NEW YORK—Mayor Michael Bloomberg announced the partnership between C40, a coalition of the world’s largest cities on climate change, and the World Bank. The joint venture is the outcome of the C40 summit in Sao Paolo, Brazil, which took place last week.
The partnership aims to strengthen cooperation between major cities on climate action plans and strategies, as well as to provide a blanket approach for measuring and reporting on greenhouse gases in major cities. The announcement follows an April 13 merger between the C40 Cities Climate Leadership Group (C40) and the Cities Program of Clinton Climate Initiative.
“This new partnership creates a tremendous opportunity for C40 cities to obtain vastly greater technical and financial support from all the public and private arms of the World Bank. It’s going to go a long way toward leveraging private capital, too. It’s being made possible by C40’s commitment to standardizing how we report on the climate change plans in our cities,” said Bloomberg.
The standardized approach will provide cities with streamlined access to the World Bank and private funds and is likely to accelerate the numerous citywide environmental initiatives already in place in New York City. Although such a framework already exists on the national level, investors have been hindered from accessing city projects up to now.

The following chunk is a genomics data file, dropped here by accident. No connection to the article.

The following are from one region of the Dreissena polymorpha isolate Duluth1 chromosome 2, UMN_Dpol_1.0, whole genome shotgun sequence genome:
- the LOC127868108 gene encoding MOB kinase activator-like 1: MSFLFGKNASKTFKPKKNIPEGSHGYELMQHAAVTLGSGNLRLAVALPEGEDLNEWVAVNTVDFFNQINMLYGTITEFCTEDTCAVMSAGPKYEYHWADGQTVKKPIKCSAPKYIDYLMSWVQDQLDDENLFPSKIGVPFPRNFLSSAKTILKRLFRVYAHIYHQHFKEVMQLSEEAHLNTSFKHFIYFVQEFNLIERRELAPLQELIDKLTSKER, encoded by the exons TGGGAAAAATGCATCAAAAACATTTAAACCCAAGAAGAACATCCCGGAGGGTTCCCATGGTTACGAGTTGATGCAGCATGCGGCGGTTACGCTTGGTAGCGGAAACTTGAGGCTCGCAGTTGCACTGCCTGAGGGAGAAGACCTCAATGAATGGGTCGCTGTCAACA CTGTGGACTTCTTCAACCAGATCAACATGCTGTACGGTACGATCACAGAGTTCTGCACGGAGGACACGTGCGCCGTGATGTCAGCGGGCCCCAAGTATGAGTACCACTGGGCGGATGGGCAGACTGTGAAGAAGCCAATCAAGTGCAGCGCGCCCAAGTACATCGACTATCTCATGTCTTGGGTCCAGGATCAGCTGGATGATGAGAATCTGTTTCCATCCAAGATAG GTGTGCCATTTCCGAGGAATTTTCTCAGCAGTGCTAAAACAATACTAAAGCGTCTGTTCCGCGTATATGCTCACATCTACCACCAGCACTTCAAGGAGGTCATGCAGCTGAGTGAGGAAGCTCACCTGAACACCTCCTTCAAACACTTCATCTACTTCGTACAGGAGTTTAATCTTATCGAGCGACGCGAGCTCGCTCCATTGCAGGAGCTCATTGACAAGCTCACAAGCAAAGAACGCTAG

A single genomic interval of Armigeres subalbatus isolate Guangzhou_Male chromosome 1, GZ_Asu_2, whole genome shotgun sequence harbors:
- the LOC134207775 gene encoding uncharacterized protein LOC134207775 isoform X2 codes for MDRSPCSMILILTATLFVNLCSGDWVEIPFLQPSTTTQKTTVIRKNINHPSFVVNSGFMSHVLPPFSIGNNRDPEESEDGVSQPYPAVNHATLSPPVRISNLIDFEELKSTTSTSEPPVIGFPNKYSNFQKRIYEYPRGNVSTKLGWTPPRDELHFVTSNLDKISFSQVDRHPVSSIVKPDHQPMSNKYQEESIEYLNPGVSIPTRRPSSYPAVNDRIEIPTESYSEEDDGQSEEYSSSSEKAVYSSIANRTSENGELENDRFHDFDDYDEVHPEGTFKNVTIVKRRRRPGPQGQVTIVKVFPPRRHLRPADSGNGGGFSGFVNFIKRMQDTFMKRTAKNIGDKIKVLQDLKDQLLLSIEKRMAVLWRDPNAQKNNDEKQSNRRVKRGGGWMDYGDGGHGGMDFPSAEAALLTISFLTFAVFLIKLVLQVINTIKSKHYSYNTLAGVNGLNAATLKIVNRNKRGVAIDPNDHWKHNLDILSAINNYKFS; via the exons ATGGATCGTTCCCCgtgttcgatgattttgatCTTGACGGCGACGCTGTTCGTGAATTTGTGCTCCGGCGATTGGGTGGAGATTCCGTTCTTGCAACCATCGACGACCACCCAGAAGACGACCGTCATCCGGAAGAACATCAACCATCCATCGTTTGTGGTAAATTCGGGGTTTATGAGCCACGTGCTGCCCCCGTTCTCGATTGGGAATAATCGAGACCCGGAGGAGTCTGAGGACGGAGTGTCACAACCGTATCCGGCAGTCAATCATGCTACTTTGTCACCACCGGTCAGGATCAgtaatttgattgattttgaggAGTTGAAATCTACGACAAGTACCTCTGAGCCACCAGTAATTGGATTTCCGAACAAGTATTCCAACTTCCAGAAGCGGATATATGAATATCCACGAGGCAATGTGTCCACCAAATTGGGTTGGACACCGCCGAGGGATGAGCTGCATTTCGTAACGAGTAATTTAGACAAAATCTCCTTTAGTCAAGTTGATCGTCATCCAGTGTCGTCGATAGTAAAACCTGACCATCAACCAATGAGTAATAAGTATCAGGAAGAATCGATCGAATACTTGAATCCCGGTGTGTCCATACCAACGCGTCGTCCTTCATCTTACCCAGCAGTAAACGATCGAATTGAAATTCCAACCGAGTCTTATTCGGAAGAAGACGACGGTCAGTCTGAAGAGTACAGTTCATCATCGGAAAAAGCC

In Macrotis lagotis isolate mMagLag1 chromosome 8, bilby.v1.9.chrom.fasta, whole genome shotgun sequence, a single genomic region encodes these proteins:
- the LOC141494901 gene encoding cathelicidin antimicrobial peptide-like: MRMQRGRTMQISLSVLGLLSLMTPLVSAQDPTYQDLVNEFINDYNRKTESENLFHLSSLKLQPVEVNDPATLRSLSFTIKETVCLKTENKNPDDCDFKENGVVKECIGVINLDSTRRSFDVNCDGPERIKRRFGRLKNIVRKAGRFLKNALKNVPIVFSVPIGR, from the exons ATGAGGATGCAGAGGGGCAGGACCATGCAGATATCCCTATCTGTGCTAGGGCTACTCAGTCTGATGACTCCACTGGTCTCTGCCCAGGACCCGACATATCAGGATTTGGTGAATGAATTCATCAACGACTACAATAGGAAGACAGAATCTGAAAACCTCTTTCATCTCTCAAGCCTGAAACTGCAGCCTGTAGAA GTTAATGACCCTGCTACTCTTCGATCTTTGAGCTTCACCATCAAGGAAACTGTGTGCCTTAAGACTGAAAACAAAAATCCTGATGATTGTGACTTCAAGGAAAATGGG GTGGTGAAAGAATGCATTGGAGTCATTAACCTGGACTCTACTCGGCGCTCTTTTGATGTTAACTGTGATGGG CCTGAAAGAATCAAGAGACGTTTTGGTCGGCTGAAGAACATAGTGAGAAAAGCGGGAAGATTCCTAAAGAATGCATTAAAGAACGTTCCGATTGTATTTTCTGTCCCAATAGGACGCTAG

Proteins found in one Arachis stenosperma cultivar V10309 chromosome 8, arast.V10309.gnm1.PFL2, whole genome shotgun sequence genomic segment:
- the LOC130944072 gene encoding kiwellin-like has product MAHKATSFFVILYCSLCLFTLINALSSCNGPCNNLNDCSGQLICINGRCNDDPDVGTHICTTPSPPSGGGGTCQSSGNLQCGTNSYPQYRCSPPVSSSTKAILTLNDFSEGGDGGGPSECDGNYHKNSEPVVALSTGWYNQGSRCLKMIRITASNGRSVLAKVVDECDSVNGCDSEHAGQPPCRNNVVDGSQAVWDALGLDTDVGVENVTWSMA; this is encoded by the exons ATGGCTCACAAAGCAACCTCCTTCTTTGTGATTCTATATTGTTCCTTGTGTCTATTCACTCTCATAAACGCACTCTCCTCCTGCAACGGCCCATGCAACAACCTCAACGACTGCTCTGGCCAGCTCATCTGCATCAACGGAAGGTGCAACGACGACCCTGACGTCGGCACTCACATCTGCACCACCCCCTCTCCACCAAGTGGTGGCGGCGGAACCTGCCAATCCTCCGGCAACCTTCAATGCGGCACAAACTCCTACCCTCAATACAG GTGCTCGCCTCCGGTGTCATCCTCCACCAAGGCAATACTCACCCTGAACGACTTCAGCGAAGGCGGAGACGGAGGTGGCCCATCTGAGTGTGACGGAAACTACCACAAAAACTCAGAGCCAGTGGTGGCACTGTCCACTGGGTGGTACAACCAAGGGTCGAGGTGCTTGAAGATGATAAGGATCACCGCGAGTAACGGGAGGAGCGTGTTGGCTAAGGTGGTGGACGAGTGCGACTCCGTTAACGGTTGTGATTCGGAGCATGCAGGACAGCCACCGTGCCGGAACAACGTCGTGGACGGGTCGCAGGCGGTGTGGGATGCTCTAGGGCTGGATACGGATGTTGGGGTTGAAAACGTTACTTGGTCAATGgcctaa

“Cities are growing at a faster rate than ever before and producing the majority of carbon emissions; we are already facing rising sea levels and more extreme hurricanes, droughts, and cyclones. Our partnership with the World Bank will provide essential tools to help cities become more sustainable, grow their economies, create jobs, promote energy independence, and ensure a stable future for generations to come,” said former President Bill Clinton, head of the Clinton Climate Initiative.
In a radio interview early last Thursday, Bloomberg mentioned that New York City is unique among the C40 members—80 percent of the city’s emissions come from buildings and 20 percent from transportation, while the reverse is true in the other cities. As a result, some of the city’s initiatives target buildings specifically.
One initiative offers replacing old boilers in city buildings that use oil fuel with more efficient natural gas versions. Another initiative urges building owners to paint rooftops white, leading to 20 percent in energy savings overnight. The mayor also mentioned an effort to reduce bus idling time at traffic lights and bus stops.A total of 4,743 climate actions were documented by the C40 members in the areas of transport, buildings, waste management, water, energy management, urban land use, and others. The C40 cities represent 297 million people and generate 10 percent of the world’s emissions.